Aggressive Hi-Lo Setup
A few aggressive skate frames (most notably Rollerblade's Switch Frame, Ground Control's Bullet Frame, and Oysi Frame) are designed so that there are two big outer wheels, and two small inner wheels, rockered so that they all touch the ground. This gives the benefits of a flat setup, while giving the rollerblader more space to grind on the H-block between the wheels.
Anti-rocker is the most popular setup for aggressive skaters. An anti-rocker wheel is a small hard wheel that replaces the two middle wheels. Anti-rocker wheels almost never touch the ground except in cases where the terrain is uneven, such as skating over a ramp. Anti-rockers can be made of plastic, or high density polyurethane. Some use bearings so that they can spin. As they can spin, the anti-rockers wear out more evenly when grinding. Anti-rockers containing bearings can effectively roll over uneven ground or features like steps, lessening tripping hazards. Others do not use bearings so that they're lighter. The anti-rockers themselves lock the H-block onto the ledge or rail a skater grinds. There is a minor nuisance to anti-rocker hardware in which the items emit a loud noise upon fastening into a grind that some aggressive skaters find unbearable. The anti-rocker setup altogether makes maneuvering harder (since the standard wheels slip more), wheel life shorter, overall speed slower, a rougher ride, and a wider turning radius, but because of the extra space in the middle, it makes grinding objects much easier than with a flat setup.
The freestyle frame is another setup used by aggressive skaters. This setup simply has only two wheels – one in the front and one in the back. In between the two wheels is an area of solid material, resembling a large "H Block", which is used for grinding. Freestyle frames have nearly identical advantages to the Anti-rocker. Since large space is freed up in the middle, the skater can not only grind wider surface areas like an entire ledge but also the frame's weight is lighter. Likewise, the Freestyle frame shares its disadvantages with its Anti-rocker cousin already listed. As opposed to anti-rockers which securely lock grinds, aggressive skaters should train themselves to remain balanced when sliding across narrow rails or edges on a Freestyle frame. Worse still when not observing carefulness, a Freestyle setup can easily hook on vertical surfaces including steps, coping and funbox edges if you roll over them, leading to tripping incidents. This is why the technique to 'bash' (see Flat Setup) a staircase is almost impossible on a Freestyle setup. Freestyle frames can be purchased, although removing the two inner wheels of a flat or anti-rocker frame technically makes it freestyle, however this would not be very durable due to the lack of solid grinding material. Originally invented by Fifty-50 (an aggressive inline skate frame company), Juice Blocks allow the skater to convert their flat or anti-rocker frames into proper freestyle frames. Juice Blocks are simply solid grind blocks inserted into the axle holes where two middle wheels or anti-rockers are found.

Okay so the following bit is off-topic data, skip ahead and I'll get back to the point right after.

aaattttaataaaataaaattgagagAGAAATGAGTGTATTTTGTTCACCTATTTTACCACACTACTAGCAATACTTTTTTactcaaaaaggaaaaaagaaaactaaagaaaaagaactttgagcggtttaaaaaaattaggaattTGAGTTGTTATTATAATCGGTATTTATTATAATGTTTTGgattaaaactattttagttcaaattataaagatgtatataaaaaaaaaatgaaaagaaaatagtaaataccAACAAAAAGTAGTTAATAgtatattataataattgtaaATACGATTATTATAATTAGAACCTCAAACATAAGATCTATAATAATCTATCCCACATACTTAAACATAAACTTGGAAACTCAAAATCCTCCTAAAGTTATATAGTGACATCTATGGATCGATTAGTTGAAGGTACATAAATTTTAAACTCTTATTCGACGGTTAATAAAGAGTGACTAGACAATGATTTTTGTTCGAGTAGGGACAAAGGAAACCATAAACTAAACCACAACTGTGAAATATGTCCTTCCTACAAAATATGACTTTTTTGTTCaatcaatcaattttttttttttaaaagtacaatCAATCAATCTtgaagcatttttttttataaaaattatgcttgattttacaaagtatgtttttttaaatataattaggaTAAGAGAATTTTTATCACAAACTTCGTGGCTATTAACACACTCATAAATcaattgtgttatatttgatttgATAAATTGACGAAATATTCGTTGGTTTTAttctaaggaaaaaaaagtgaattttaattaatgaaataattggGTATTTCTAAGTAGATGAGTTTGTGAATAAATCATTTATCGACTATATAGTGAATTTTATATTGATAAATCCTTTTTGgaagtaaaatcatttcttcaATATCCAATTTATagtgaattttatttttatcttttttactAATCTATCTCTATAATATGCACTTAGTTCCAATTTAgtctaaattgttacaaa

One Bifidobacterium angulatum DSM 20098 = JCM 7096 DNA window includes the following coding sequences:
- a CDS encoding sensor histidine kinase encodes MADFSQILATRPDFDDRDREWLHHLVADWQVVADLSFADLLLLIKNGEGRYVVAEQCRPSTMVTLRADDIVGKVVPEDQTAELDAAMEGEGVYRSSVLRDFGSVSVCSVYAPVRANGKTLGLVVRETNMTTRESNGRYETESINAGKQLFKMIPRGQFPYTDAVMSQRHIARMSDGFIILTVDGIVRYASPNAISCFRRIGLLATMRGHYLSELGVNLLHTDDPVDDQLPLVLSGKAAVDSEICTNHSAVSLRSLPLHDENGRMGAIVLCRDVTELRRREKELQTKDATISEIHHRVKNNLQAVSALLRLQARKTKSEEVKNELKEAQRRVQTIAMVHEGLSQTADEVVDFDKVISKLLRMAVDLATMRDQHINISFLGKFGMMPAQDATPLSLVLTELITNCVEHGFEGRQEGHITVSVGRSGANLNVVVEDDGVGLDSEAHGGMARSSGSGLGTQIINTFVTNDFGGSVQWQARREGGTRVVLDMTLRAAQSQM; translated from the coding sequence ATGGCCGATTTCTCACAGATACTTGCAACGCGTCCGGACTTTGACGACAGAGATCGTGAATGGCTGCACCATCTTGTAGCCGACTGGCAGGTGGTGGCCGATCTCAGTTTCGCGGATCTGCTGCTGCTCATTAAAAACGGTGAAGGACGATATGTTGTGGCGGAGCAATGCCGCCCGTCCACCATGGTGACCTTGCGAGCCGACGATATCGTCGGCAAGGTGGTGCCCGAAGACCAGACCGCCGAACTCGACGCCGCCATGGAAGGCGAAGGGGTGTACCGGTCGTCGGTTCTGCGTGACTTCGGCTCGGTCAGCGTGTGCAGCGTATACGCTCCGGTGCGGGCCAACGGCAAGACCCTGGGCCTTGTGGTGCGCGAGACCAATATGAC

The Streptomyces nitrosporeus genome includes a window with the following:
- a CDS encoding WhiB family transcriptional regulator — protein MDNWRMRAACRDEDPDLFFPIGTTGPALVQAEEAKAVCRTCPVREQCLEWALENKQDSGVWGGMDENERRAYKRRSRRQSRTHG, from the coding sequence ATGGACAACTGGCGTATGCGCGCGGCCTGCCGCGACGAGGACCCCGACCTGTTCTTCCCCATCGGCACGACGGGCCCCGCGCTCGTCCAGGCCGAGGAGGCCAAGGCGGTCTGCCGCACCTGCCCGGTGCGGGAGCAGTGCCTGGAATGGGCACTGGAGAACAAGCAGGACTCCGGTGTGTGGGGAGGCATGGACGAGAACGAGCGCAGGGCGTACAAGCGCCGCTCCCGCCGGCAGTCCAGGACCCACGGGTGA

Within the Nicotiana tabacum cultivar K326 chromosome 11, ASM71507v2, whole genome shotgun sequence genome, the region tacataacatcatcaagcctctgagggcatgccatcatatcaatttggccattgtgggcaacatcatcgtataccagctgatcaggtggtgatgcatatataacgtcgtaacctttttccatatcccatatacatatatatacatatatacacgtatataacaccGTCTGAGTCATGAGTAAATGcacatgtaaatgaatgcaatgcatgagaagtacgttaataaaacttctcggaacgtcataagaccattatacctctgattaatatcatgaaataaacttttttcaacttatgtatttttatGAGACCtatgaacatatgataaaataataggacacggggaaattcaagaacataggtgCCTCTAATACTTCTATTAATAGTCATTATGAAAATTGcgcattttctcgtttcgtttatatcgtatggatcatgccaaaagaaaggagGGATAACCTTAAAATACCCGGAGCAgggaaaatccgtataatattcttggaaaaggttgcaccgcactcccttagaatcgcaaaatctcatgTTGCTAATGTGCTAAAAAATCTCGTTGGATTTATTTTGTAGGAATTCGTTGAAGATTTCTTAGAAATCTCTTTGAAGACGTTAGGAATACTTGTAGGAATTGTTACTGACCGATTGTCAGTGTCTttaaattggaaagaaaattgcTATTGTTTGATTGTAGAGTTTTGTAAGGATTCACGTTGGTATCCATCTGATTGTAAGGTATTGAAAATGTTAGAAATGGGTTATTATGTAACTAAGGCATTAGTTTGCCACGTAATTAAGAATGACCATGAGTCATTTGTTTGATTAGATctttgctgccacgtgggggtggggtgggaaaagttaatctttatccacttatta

Tri-rocker (not to be confused with the 3-wheeled frame/chassis seen on Tri-Skates) is used by some aggressive skaters. It is another method of making grinds easier. A frame with a tri-rocker setup has only one wheel in the middle, either in the second wheel position or in the third wheel position, depending on what kinds of grinds the skater plans on doing. The remaining axle has an anti-rocker wheel, a special grind block, or is just left empty.
The purpose of a tri-rocker setup is to give the skater good speed and maneuverability, like on a flat setup. But because of the extra space, grinding is also a little easier than a flat setup.
Forms of inline skating: